I'm also an award-winning colored pencil artist, play several musical instruments (most infamously, the bagpipes), and recently acquired a race car.

Amazon Author Rankbeta 

(What's this?)
#30 in Books > Teens
#30 in Books > Teens

Customer Reviews

This is a great book and I can not wait until I read the next book in the series.
Crystal Sin
Maggie Stiefvater creates two teenage characters that are both very relatable and humorous, and their love story is a step above normal teen romance.
Allex Borofsky
This first book begins their love story and theirs is a story you will likely want to see through to the end.
DAVERAT

Most Helpful Customer Reviews

180 of 206 people found the following review helpful By The Well-Read Child on May 23, 2009
Format: Hardcover
The book tells the story from the alternating points of view of two characters. Grace has been watching the wolves outside her Mercy Falls, Minnesota home every winter. She is drawn to one in particular that has stunning yellow eyes, and she's certain that it is the same wolf who saved her from a pack of wolves who attacked her when she was a young girl.

Sam leads two lives. In the spring and summer, he's human, but when the cooler temperatures of autumn descend upon him, it's not long before he turns into a wolf for the winter. The problem with being a werewolf is that the longer you're a wolf, the less time you spend in your human form until one spring, you don't change back and are forever a part of the wolf world.

When Grace meets Sam, one look at his yellow eyes makes her certain that he's her wolf. They are drawn to each other and it doesn't take them long to realize that they've been in love for years as impossible as it may seem. As the temperatures get cooler, Sam and Grace struggle to keep him human, but the bitter cold and other obstacles threaten to take him away from her forever.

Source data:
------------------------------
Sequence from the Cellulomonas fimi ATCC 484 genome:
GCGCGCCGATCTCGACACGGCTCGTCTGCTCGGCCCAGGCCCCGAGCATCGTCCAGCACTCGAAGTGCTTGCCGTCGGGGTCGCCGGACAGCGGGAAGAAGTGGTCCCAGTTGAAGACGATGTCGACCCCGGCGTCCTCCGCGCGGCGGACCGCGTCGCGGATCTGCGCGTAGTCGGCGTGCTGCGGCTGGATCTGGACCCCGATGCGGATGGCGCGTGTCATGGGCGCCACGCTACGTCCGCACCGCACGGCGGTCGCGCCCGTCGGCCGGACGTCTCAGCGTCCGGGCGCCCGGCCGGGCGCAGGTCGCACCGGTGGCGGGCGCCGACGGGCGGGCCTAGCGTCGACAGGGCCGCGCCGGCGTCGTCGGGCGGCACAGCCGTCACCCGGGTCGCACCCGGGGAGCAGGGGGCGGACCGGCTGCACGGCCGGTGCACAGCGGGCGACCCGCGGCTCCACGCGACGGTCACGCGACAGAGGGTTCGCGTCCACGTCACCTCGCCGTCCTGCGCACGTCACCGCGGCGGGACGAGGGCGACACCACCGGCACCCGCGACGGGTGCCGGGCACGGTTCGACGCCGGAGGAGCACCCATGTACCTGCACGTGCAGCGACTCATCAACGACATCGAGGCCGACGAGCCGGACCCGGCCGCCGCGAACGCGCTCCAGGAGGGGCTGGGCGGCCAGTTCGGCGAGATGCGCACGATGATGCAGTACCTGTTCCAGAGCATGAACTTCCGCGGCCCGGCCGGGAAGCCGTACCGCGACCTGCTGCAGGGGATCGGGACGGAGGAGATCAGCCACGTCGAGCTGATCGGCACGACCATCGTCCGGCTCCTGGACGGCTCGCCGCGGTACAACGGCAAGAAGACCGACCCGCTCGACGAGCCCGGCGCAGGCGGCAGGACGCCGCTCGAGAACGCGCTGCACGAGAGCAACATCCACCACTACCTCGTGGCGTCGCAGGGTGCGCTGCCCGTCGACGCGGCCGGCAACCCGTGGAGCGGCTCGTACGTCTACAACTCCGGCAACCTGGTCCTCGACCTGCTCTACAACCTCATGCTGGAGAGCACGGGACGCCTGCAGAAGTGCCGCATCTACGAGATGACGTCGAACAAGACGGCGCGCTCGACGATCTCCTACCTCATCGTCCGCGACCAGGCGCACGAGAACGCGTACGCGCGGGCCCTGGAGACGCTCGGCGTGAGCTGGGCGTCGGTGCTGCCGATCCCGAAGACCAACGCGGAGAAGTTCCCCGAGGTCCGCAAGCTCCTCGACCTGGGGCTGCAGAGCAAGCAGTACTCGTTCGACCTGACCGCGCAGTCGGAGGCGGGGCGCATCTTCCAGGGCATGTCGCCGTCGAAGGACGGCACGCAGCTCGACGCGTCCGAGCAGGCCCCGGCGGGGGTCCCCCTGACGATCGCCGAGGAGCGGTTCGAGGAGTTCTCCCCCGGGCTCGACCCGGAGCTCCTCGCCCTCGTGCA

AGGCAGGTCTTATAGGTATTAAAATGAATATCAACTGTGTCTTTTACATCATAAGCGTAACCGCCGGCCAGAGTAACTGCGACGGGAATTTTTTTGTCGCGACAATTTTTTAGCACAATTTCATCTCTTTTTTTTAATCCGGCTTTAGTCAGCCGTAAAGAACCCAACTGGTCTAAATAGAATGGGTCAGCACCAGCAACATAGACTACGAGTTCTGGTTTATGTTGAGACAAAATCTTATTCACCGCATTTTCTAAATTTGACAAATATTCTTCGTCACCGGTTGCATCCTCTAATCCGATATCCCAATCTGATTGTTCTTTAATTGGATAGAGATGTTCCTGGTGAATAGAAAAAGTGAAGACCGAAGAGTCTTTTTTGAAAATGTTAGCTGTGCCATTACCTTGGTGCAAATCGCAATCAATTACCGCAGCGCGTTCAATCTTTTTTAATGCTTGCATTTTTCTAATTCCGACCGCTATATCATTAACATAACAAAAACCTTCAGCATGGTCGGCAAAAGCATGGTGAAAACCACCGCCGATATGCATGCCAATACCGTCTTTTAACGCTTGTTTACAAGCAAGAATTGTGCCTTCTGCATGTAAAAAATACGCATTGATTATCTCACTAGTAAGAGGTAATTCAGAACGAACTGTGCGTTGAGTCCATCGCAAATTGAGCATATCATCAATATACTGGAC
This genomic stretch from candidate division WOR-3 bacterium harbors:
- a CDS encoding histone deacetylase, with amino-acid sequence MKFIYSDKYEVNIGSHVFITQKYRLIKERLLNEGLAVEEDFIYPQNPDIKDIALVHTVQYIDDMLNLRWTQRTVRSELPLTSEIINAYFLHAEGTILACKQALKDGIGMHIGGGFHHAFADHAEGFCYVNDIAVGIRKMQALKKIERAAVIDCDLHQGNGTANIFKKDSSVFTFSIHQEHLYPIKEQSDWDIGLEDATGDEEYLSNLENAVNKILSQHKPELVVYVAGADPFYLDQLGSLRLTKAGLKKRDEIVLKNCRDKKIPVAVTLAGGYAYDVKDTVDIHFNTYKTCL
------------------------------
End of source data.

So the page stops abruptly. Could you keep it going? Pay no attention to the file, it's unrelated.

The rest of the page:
What I love about Maggie Stiefvater's writing, especially in Shiver, is that it's completely seamless: the transitions between the two main characters' points of view and the way that she brings werewolves into what seems like a perfectly normal world. I'm one of those people who rarely reads chapter titles or headings because I find them distracting, and not once did I have to glance up at the beginning of a chapter to see who was speaking. Sam and Grace have their own distinct voices and characteristics, but the switch from character to character is not jarring the way I've seen it in a lot of other books. And the coolest thing?
Read more ›
5 Comments Was this review helpful to you? Yes No Sending feedback...
Thank you for your feedback. If this review is inappropriate, please let us know.
Sorry, we failed to record your vote. Please try again
92 of 109 people found the following review helpful By Bookduck on July 1, 2009
Format: Hardcover
I adore this book.

Shiver is told through the two main characters, Sam and Grace, and I loved them both. The first-person narration moves between them seamlessly and is never jarring. Spending time with Sam and Grace is enjoyable; they are believable, likeable characters with flaws and quirks and all the things that make people people. The supporting characters are equally well-drawn, if not always equally likeable.